Enrofloxacin: A Broad-Spectrum Antibiotic for Veterinary Use


Enrofloxacin is a broad-spectrum fluoroquinolone antibiotic that is primarily used for treating bacterial infections in veterinary medicine. This important antibiotic has helped reduce disease and promote animal health for over three decades. However, as with all antibiotics, proper use and stewardship is important to reduce resistance development.

Chemical Properties and Mechanism of Action

Enrofloxacin is a synthetic fluoroquinolone derivative that was developed and approved for veterinary use. Chemically, it is a fluorinated carboxyquinolone that contains a fluorine atom at the C-6 position and a pipedazine moiety at the C-7 position. This structure allows it to selectively inhibit bacterial DNA gyrase and topoisomerase IV which are essential enzymes involved in DNA replication, transcription, repair and recombination. By inhibiting these enzymes, enrofloxacin prevents bacterial DNA from unwinding and duplicating, which ultimately kills or inhibits the growth of the bacteria. It has a broad spectrum of activity against both gram-positive and gram-negative bacteria.

Spectrum of Antimicrobial Activity

The broad spectrum of Enrofloxacin means it can be effective against a wide variety of clinically important bacterial pathogens affecting animals. It shows excellent in vitro activity against respiratory pathogens like Pasteurella multocida, Mannheimia haemolytica and Mycoplasma species in cattle and pigs. It is also active against skin and soft tissue pathogens like Staphylococcus aureus and Streptococcus species. Enrofloxacin also inhibits enteric bacteria like Salmonella, Shigella, E. coli and members of the Enterobacteriaceae family that can cause intestinal infections in animals. Due to this broad activity profile, enrofloxacin is useful for the treatment of a wide range of infectious diseases in veterinary practice.

Clinical Uses and Pharmacokinetics

Enrofloxacin is most commonly used to treat respiratory tract infections, skin and soft tissue infections, enteric infections and septicemias in veterinary species. It has been formulated for oral, parenteral and topical administration depending on the clinical need. After intravenous administration, enrofloxacin is rapidly and widely distributed throughout the body with good penetration into lung, kidney and uterus tissues. The drug is metabolized in the liver and eliminated primarily via urine and feces. It has a plasma elimination half-life ranging between 6-11 hours depending on the animal species. This promotes once a day oral or intravenous dosing for most therapeutic regimens. The pharmacokinetic profile allows achievement of therapeutic drug concentrations at the site of infection.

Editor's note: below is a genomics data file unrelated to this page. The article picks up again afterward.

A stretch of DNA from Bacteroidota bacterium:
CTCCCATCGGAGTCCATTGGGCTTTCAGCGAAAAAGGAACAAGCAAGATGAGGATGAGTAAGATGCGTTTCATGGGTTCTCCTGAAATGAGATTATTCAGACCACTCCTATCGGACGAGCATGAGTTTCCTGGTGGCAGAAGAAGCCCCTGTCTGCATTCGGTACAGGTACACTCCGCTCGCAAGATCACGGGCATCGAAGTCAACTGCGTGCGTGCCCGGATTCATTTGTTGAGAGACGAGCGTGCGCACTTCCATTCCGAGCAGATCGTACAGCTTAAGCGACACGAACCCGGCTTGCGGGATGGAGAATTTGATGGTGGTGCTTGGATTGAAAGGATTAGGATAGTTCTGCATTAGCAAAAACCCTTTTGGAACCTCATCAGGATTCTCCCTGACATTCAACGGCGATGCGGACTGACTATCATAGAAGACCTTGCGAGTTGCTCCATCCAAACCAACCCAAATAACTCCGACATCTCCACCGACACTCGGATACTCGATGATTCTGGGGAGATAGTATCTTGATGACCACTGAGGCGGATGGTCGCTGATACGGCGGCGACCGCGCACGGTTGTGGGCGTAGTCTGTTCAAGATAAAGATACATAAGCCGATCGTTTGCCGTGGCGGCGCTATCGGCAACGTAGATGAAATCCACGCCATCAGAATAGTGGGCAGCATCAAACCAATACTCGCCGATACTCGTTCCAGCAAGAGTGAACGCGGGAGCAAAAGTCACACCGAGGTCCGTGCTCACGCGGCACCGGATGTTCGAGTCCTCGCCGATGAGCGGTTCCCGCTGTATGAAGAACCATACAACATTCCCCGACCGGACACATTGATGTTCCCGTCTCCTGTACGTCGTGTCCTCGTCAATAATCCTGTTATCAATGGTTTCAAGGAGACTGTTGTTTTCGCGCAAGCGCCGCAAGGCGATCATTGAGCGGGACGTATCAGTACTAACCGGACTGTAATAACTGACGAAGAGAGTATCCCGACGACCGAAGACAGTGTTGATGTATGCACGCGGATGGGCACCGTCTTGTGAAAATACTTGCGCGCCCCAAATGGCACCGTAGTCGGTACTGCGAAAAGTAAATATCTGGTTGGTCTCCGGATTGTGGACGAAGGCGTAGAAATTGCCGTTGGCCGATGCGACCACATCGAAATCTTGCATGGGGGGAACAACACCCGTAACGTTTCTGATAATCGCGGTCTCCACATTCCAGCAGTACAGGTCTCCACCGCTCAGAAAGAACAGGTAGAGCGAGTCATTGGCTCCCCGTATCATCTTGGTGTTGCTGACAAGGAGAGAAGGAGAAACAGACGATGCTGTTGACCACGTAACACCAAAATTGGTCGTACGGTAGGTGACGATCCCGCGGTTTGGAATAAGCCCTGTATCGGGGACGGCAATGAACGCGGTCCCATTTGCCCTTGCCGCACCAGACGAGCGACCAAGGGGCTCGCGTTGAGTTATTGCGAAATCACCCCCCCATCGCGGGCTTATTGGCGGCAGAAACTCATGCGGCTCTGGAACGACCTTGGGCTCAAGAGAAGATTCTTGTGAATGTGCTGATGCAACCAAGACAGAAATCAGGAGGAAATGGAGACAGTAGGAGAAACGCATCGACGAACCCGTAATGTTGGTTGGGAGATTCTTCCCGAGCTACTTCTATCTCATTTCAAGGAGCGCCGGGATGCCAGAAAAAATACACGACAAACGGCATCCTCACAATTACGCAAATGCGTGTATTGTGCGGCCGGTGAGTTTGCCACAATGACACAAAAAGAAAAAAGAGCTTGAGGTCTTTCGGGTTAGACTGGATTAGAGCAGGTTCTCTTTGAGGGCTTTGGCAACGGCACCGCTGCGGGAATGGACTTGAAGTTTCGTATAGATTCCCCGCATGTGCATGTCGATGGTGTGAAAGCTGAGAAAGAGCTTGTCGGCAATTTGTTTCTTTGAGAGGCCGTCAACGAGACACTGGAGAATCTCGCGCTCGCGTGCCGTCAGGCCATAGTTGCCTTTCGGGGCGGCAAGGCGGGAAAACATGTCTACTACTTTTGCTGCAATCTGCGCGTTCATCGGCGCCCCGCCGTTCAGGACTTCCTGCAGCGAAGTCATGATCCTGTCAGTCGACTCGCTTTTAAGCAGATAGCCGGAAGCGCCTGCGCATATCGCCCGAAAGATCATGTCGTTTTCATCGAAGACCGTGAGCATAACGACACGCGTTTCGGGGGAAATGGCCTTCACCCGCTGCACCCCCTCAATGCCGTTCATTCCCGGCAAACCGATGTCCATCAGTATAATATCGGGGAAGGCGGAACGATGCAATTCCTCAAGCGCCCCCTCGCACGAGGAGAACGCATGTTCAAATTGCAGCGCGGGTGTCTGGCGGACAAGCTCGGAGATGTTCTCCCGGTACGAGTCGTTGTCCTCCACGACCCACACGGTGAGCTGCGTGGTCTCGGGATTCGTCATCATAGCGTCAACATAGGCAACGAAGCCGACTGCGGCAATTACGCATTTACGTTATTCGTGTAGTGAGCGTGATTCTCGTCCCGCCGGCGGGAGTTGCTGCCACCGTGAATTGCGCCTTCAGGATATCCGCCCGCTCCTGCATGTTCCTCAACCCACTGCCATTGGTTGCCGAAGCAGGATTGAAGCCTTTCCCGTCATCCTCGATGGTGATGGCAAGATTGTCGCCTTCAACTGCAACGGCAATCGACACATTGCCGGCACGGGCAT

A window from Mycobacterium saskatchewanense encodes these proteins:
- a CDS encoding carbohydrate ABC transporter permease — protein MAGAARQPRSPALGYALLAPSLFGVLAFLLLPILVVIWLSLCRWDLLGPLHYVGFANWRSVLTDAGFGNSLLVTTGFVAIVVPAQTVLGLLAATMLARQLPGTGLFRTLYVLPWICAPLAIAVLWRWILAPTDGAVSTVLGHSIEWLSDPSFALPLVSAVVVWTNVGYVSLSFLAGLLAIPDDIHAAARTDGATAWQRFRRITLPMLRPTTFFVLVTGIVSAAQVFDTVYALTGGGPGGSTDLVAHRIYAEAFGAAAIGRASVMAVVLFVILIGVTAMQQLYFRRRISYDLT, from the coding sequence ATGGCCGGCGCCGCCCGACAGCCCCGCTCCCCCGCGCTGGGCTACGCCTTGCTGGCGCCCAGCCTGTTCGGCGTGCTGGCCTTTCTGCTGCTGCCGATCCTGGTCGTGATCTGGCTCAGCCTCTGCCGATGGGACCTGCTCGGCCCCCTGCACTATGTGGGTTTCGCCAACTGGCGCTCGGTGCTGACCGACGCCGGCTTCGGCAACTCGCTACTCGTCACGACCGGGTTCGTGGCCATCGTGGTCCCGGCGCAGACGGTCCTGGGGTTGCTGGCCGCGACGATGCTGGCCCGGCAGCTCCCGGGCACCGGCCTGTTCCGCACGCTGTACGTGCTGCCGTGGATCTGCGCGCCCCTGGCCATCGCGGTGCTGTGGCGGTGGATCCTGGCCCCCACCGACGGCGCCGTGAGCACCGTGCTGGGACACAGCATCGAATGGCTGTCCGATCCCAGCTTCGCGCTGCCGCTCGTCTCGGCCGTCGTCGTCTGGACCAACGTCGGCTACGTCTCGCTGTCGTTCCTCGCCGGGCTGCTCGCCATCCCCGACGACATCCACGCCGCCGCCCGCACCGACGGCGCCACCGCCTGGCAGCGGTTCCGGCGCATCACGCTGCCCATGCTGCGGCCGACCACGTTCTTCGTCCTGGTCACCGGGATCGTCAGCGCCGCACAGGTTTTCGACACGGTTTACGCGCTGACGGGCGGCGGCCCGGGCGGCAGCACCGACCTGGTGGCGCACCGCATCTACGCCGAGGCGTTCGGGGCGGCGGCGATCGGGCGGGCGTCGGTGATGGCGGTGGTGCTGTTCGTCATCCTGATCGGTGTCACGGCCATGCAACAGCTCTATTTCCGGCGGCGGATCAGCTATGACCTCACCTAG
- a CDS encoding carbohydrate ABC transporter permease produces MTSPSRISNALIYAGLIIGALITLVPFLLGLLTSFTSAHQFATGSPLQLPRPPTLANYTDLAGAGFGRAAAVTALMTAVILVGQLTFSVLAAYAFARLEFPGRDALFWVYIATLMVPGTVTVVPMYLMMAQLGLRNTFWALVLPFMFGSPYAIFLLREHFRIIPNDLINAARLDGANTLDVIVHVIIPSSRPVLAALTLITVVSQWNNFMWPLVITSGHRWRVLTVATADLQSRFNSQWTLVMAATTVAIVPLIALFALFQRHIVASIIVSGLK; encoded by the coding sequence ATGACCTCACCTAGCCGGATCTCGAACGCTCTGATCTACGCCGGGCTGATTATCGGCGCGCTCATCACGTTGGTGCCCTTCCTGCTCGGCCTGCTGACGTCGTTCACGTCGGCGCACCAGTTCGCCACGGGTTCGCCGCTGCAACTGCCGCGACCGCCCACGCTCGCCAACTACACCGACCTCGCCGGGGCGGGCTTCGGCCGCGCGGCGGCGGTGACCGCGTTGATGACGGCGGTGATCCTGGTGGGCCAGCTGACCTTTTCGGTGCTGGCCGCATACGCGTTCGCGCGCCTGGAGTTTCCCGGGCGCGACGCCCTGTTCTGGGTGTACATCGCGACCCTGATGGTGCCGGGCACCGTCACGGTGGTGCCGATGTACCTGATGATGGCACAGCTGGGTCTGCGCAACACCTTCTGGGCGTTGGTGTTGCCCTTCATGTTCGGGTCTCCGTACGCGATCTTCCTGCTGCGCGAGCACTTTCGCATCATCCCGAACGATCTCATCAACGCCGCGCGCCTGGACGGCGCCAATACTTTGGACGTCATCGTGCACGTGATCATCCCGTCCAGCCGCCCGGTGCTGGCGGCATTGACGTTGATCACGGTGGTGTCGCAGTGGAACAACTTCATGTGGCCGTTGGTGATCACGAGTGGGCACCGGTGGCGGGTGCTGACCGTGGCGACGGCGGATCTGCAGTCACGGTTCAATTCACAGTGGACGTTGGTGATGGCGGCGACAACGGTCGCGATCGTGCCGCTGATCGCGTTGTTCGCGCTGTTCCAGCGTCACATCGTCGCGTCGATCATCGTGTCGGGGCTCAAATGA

Safety and Approved Veterinary Species

Enrofloxacin is generally well-tolerated when used as directed in approved veterinary species. Adverse effects are typically mild and reversible and may include gastrointestinal upset, loss of appetite, behavioral changes etc. However, like other quinolones, enrofloxacin can also cause arthropathy in young, growing animals if exposure occurs before skeletal maturity. Currently, enrofloxacin is approved by regulatory authorities for use in cattle, pigs, poultry, dogs and cats. It should never be used extra-label in food producing species without veterinary supervision due to concerns over drug residues. For companion animals, therapeutic dosage, duration and withdrawal times should be followed strictly as per veterinary prescription to avoid any harm.

Development of Antimicrobial Resistance

While enrofloxacin continues to be an important drug for treating bacterial diseases in animals due to its broad spectrum and pharmacokinetic properties, antimicrobial resistance is a growing concern with its extensive use globally. Several studies have reported emergence of quinolone-resistant strains of Salmonella, E. coli, Pasteurella and other pathogens in food animals linked to mass medication through feed and water. Indiscriminate use of enrofloxacin promotes selection of resistance both in the intended pathogens but also commensals that can harbor and spread resistant genes long-term in animal and agricultural ecosystems. Prudent use guidelines recommend enrofloxacin only be used therapeutically under veterinary oversight with appropriate ceasing of use once clinical cure is achieved to prevent further selection pressure and curb resistance development.

1. Source: Coherent Market Insights, Public sources, Desk research
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